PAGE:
The reason all humans do these is because we, apart from all others, are created in the image of God. [4] All those things mentioned above are what God has done and is doing. We connect with all other creatures horizontally in that we are created (and therefore finite and greatly limited). But we have this vertical connection with God — made in his image. In the words of Ecclesiastes, "God has put eternity in their hearts." (3:11).

Here is how this relates to fiction and movies. No matter who we are — regardless of our worldview or religion, whether we believe in the Triune God or are atheists — when we read certain poems, fairy tales, novels, or watch a movie, there is something about many of them that tugs at the heart. We can become gripped by them, even to the point of reading or watching them over and over, sacrificing time and money to do so. We may attribute that to the quality of writing or production or acting, but the deeper and higher things — the image of God within us — are the primary draw.

What great novel or movie does not include true love, romance, epic battles, something worth living for and dying for, the triumph of good over evil, the lie exposed and truth winning out, justice restored, evil punished, the innocent vindicated, the marriage finally occurring, the family restored, the nation saved, the downtrodden or the neglected raised up, the oppressed delivered, freedom won (at a great cost), faithfulness enduring and rewarded, the rightful and noble king crowned, the beautiful and distressed damsel saved by her true love, the prince and princess living happily ever after, victory snatched out of the jaws of defeat and even death, a life sacrificed so other lives are saved?

Everyone's favorite movie or novel has one or more of these themes. I am suggesting these are connected to the image of God within, and that most fall into the category of redemption analogies in some way or another.

I am not saying all these novels and movies have a happy ending. But they are at least expressing that the good, right, beautiful, true, and lovely ought to prevail. That is a given.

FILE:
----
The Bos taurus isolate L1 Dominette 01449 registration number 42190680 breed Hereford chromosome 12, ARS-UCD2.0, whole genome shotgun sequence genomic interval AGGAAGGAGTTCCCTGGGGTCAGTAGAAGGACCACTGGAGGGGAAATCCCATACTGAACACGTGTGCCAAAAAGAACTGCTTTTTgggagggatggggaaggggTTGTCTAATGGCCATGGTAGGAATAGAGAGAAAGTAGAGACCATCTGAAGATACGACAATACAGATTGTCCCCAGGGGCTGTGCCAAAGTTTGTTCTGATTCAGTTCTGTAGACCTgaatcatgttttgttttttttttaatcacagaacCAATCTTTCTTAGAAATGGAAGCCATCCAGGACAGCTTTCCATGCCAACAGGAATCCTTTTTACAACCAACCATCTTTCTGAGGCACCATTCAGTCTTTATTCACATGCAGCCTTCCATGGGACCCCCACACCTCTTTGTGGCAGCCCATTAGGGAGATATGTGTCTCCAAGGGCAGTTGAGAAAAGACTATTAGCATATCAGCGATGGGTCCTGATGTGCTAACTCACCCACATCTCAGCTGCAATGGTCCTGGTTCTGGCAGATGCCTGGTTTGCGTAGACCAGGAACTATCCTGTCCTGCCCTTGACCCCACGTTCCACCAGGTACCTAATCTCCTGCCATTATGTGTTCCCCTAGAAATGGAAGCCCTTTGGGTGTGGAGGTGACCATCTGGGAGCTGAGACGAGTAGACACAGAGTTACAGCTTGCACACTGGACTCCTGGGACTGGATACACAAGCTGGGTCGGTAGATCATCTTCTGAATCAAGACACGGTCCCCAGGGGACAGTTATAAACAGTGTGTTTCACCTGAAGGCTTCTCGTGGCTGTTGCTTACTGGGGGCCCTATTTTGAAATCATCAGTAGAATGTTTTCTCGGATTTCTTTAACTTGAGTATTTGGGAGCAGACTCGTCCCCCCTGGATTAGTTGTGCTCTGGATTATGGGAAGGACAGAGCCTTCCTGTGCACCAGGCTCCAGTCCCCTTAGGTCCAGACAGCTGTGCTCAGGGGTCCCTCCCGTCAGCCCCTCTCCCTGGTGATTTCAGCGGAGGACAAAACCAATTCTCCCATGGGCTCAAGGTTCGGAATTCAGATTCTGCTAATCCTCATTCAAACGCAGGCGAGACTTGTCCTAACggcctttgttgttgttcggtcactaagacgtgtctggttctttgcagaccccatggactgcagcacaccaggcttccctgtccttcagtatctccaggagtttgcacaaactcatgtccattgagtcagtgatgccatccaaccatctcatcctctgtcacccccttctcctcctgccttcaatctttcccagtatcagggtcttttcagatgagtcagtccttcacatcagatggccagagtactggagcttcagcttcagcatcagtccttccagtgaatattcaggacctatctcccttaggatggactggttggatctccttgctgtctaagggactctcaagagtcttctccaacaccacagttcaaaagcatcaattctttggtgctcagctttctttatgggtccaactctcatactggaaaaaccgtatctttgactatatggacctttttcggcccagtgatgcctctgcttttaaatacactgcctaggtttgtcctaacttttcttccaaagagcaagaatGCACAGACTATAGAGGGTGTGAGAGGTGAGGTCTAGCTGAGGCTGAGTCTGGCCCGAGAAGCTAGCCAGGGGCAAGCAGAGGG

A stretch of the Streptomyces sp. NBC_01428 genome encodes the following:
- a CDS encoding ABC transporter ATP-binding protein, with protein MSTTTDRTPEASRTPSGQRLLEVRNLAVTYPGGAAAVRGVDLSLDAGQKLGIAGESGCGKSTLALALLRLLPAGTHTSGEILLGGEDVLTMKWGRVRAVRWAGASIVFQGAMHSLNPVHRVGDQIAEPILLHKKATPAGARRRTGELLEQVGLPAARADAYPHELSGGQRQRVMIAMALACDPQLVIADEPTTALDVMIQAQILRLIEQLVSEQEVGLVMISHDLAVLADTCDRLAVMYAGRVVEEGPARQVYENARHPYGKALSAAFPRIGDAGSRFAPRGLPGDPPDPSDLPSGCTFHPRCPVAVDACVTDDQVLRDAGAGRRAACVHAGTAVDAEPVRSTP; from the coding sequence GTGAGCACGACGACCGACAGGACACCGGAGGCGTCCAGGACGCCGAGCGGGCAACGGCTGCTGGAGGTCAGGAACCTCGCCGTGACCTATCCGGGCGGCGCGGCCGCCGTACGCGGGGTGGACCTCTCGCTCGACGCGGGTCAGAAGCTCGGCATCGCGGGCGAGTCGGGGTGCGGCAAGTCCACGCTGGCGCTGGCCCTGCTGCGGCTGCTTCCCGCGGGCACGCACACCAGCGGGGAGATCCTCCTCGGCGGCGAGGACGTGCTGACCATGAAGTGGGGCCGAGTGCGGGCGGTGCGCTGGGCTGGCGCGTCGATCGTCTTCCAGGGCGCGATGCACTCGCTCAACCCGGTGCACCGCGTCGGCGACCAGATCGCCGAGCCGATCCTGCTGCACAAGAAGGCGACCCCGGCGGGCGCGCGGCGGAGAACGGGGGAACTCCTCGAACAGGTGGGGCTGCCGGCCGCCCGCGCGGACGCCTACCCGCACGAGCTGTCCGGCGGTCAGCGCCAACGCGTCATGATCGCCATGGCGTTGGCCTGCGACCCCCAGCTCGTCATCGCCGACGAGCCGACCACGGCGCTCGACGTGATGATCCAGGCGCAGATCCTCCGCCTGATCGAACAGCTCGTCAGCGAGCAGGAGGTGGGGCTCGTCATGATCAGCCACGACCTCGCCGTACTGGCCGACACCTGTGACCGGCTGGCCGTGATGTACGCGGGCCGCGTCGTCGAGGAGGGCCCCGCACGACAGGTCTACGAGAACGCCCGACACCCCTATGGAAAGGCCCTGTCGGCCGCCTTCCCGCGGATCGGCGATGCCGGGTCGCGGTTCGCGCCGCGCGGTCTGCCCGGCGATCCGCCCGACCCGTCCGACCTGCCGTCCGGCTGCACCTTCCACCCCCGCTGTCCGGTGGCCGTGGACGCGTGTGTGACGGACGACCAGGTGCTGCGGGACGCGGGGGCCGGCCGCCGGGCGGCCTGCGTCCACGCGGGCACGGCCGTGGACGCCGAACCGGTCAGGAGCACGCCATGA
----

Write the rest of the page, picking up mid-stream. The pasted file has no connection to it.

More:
Not all will agree on every movie or novel, but I would bet my next paycheck there is significant consensus on the ability of many films to "tug on" and "grip" the heart for the reasons stated above. They stir up a sense of the eternity within. Consider movies [5] such as Braveheart, Pride and Prejudice, Mary Poppins, To Kill a Mockingbird, It's a Wonderful Life, or The Sound of Music. Or the great attraction of Marvel and Star War movies (or offshoots such as Mandalorian). Romcoms are not merely funny romances but can bring tears to our eyes as they too touch upon deeper truths: The Princess Bride, The Man from Snowy River, You've Got Mail, While You Were Sleeping, Sleepless in Seattle, The Legend of Zorro. And don't forget movies like The Rookie, Parent Trap, and Rudy. Animated films have followings (even among adults) for the same reason: Finding Nemo, The Incredibles, The Emperor's New Groove, Toy Story. You can even see the appeal to the image of God in Napoleon Dynamite where those who are despised or losers — Napoleon, Pedro, Kip, Deb, and even Uncle Rico — all win in the end in a wonderful and touching way, even while we laugh and say, "This is crazy!" They draw us in. They point us toward beauty, love, truth, sacrifice, justice, victory, and a happily ever after. They have a connection to the redemption.